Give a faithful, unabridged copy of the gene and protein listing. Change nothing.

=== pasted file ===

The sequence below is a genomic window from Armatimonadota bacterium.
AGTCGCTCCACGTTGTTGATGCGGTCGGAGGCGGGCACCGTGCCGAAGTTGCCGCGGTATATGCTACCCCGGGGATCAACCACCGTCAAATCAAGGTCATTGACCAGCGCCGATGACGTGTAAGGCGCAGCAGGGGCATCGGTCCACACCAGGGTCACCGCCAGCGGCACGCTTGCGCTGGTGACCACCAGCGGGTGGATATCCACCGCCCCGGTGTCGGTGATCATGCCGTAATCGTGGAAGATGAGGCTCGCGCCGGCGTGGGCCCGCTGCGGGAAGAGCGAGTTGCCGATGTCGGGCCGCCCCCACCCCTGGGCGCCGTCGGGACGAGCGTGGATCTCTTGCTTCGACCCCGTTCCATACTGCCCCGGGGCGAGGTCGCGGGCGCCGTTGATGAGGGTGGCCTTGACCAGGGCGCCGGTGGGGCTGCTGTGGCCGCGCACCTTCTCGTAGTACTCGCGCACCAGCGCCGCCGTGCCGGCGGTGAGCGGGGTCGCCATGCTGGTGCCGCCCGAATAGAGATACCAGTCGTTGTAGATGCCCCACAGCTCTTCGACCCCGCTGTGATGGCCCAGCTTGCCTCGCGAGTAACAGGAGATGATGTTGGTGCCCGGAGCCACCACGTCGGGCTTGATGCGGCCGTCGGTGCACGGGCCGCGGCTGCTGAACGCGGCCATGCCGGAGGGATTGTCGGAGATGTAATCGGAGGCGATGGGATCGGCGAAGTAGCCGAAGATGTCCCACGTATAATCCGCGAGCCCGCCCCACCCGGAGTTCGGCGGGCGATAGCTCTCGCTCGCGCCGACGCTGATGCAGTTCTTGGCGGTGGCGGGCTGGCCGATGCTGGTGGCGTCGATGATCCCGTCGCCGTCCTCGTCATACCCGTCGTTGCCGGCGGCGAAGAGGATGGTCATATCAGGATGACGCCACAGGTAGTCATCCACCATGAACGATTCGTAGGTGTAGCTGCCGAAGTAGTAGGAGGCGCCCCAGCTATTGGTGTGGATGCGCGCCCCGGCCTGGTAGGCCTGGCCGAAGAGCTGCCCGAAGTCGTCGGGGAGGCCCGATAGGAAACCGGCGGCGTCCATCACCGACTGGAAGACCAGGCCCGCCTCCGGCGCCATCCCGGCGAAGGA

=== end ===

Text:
The sequence below is a genomic window from Armatimonadota bacterium.
AGTCGCTCCACGTTGTTGATGCGGTCGGAGGCGGGCACCGTGCCGAAGTTGCCGCGGTATATGCTACCCCGGGGATCAACCACCGTCAAATCAAGGTCATTGACCAGCGCCGATGACGTGTAAGGCGCAGCAGGGGCATCGGTCCACACCAGGGTCACCGCCAGCGGCACGCTTGCGCTGGTGACCACCAGCGGGTGGATATCCACCGCCCCGGTGTCGGTGATCATGCCGTAATCGTGGAAGATGAGGCTCGCGCCGGCGTGGGCCCGCTGCGGGAAGAGCGAGTTGCCGATGTCGGGCCGCCCCCACCCCTGGGCGCCGTCGGGACGAGCGTGGATCTCTTGCTTCGACCCCGTTCCATACTGCCCCGGGGCGAGGTCGCGGGCGCCGTTGATGAGGGTGGCCTTGACCAGGGCGCCGGTGGGGCTGCTGTGGCCGCGCACCTTCTCGTAGTACTCGCGCACCAGCGCCGCCGTGCCGGCGGTGAGCGGGGTCGCCATGCTGGTGCCGCCCGAATAGAGATACCAGTCGTTGTAGATGCCCCACAGCTCTTCGACCCCGCTGTGATGGCCCAGCTTGCCTCGCGAGTAACAGGAGATGATGTTGGTGCCCGGAGCCACCACGTCGGGCTTGATGCGGCCGTCGGTGCACGGGCCGCGGCTGCTGAACGCGGCCATGCCGGAGGGATTGTCGGAGATGTAATCGGAGGCGATGGGATCGGCGAAGTAGCCGAAGATGTCCCACGTATAATCCGCGAGCCCGCCCCACCCGGAGTTCGGCGGGCGATAGCTCTCGCTCGCGCCGACGCTGATGCAGTTCTTGGCGGTGGCGGGCTGGCCGATGCTGGTGGCGTCGATGATCCCGTCGCCGTCCTCGTCATACCCGTCGTTGCCGGCGGCGAAGAGGATGGTCATATCAGGATGACGCCACAGGTAGTCATCCACCATGAACGATTCGTAGGTGTAGCTGCCGAAGTAGTAGGAGGCGCCCCAGCTATTGGTGTGGATGCGCGCCCCGGCCTGGTAGGCCTGGCCGAAGAGCTGCCCGAAGTCGTCGGGGAGGCCCGATAGGAAACCGGCGGCGTCCATCACCGACTGGAAGACCAGGCCCGCCTCCGGCGCCATCCCGGCGAAGGA